Moody's concern at 2016 house price re-acceleration

Moody's concern at 2016 house price re-acceleration
Moody's concern at 2016 house price re-acceleration

Moody's Investors Service says that signs of a re-acceleration in Australian house prices are credit negative for Australian banks and pose a risk to the economy.

The 2016 spurt had raised the banks' sensitivity to downside risk in the housing market.

"The likelihood of an outright downward correction in prices is rising,” the agency advised.

Moody’s Investors Service viewed loans taken out over 2014-15 as “bearing the most risk, given that they were originated after significant house price appreciation had already occurred”.

While noting strong employment conditions and low interest rates continue to support the quality of the banks' housing portfolios, the household debt/income ratios continue to rise.

Moody's conclusions are contained in its report, "House Price Growth is Increasing Tail Risks for Australian Banks".

Annual house price growth has risen over the past two months, increasing by 10 percent for the 12 months to May 2016. 

Moody's says that there is evidence the banks' appetite for investor lending is returning, after a period of tighter underwriting to comply with the Australian Prudential Regulation Authority's 10 percent annual limit for growth in such loans.

Moody's points out that over the past month, a number of lenders have lifted their maximum loan to value ratios for investor lending, and there are indications that the banks are becoming more competitive in their pricing for investor loans.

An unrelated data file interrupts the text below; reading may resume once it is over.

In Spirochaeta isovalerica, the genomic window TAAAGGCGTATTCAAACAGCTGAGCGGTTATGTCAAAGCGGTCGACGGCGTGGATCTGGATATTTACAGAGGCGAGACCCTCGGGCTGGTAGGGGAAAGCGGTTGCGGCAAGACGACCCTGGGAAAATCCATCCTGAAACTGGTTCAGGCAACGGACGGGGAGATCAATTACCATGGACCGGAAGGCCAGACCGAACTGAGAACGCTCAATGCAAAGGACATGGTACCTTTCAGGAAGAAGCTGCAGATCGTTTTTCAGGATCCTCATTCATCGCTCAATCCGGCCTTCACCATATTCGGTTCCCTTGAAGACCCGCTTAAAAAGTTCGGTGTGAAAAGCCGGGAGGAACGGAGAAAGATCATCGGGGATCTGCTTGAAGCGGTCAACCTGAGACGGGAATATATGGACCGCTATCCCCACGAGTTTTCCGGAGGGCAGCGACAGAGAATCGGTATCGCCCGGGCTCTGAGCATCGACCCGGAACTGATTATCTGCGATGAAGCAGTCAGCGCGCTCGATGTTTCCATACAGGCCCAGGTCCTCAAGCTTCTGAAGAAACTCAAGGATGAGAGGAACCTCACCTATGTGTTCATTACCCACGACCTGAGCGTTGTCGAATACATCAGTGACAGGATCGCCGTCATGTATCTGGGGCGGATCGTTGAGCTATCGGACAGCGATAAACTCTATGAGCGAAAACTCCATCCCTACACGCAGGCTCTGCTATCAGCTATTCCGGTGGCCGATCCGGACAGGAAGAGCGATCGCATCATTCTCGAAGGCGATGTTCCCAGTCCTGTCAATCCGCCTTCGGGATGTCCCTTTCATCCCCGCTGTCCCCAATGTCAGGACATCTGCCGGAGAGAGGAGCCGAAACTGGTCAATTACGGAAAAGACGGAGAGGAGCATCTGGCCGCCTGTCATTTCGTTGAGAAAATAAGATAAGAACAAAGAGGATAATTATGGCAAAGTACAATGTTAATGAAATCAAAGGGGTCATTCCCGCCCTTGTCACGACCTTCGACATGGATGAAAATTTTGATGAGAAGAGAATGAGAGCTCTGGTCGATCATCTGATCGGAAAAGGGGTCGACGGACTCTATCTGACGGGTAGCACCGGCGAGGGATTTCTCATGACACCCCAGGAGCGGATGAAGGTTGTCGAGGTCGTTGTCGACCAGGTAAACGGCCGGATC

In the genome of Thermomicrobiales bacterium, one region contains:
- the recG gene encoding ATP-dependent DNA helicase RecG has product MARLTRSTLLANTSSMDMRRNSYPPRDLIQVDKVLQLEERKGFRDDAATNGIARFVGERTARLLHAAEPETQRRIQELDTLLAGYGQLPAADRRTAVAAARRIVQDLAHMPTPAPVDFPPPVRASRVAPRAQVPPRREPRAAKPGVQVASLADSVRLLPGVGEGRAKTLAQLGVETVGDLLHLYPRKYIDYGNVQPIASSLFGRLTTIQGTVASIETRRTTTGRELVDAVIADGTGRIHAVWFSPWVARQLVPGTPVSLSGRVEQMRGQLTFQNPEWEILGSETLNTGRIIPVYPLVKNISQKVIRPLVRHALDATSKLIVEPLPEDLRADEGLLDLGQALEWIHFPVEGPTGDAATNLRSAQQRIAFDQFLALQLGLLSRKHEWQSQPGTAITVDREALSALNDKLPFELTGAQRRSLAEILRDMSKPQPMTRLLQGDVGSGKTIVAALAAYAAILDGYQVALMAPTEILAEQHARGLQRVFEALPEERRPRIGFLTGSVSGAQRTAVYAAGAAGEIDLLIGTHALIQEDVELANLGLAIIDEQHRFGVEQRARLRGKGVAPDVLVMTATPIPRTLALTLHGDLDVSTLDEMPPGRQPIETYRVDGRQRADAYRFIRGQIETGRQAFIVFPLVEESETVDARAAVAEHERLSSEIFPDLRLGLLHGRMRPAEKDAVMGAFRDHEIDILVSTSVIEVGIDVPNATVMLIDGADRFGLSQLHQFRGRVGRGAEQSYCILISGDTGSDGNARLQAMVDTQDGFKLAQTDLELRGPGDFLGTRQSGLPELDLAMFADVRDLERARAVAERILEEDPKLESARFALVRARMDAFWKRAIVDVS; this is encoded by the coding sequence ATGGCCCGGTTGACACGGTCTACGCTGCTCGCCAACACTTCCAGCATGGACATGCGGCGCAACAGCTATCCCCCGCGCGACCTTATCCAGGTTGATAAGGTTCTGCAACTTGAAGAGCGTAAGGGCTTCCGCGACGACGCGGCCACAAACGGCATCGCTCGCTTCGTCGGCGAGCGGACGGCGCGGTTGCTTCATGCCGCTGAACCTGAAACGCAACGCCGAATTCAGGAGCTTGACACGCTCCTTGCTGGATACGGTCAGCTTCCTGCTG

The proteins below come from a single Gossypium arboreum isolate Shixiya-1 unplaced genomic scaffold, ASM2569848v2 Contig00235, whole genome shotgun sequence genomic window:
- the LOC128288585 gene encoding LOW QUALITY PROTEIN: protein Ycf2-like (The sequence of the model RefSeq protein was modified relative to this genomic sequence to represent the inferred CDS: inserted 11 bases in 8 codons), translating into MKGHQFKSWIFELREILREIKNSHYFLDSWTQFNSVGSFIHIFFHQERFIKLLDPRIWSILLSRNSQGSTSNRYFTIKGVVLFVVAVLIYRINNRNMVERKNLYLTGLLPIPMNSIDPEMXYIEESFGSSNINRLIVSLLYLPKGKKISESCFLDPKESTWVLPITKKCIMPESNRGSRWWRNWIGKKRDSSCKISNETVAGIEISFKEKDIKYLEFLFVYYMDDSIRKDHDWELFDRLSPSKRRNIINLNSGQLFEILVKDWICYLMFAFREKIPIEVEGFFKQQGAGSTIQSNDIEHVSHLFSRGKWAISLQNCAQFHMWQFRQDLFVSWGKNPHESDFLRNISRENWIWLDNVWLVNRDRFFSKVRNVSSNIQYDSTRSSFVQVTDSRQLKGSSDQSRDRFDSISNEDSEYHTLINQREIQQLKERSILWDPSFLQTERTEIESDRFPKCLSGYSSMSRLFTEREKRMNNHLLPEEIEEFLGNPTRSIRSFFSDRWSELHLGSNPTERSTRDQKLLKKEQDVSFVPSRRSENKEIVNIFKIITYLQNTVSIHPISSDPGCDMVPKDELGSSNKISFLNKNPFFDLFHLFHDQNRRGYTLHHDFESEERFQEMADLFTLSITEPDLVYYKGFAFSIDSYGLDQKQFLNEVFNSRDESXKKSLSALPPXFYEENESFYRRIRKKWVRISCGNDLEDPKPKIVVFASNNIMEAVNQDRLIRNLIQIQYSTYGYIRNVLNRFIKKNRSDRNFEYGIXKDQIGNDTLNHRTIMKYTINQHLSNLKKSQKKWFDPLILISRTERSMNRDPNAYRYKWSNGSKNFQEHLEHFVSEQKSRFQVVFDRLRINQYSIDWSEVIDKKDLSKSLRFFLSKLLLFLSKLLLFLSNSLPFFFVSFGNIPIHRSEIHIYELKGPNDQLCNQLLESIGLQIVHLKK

Moody's notes, however, that some of the newer lending activity can be explained by investors bringing their purchase plans forward, ahead of the federal election.

"These trends are unfolding against a backdrop of already high levels of household indebtedness, and elevated overall leverage in the economy," says Daniel Yu, a Moody's Vice President and Senior Analyst.

"The current trends are therefore credit negative for Australian banks, particularly in the context of the banks' high ratings, because these trends raise the banks' sensitivity to any potential deterioration in the housing market," Yu suggested.

According to Moody's senior vice president Ilya Serov, the housing market in Australia appeared to have accelerated over the past couple of months partly on the back of the cut in interest rates in May.

Mr Serov told he ABC's The World Today investors were exposed if the RBA moves or banks hike rates independently.

"The economy now I think from a household sector is more sensitive to increases in interest rates should they occur," Mr Sherov said.

"We are already in an economy which is characterised by fairly high levels of debt particularly in the household sector and the debt to income ratio which had been stable is now creeping up again."


Jonathan Chancellor

Jonathan Chancellor

Jonathan Chancellor is one of Australia's most respected property journalists, having been at the top of the game since the early 1980s. Jonathan co-founded the property industry website Property Observer and has written for national and international publications.

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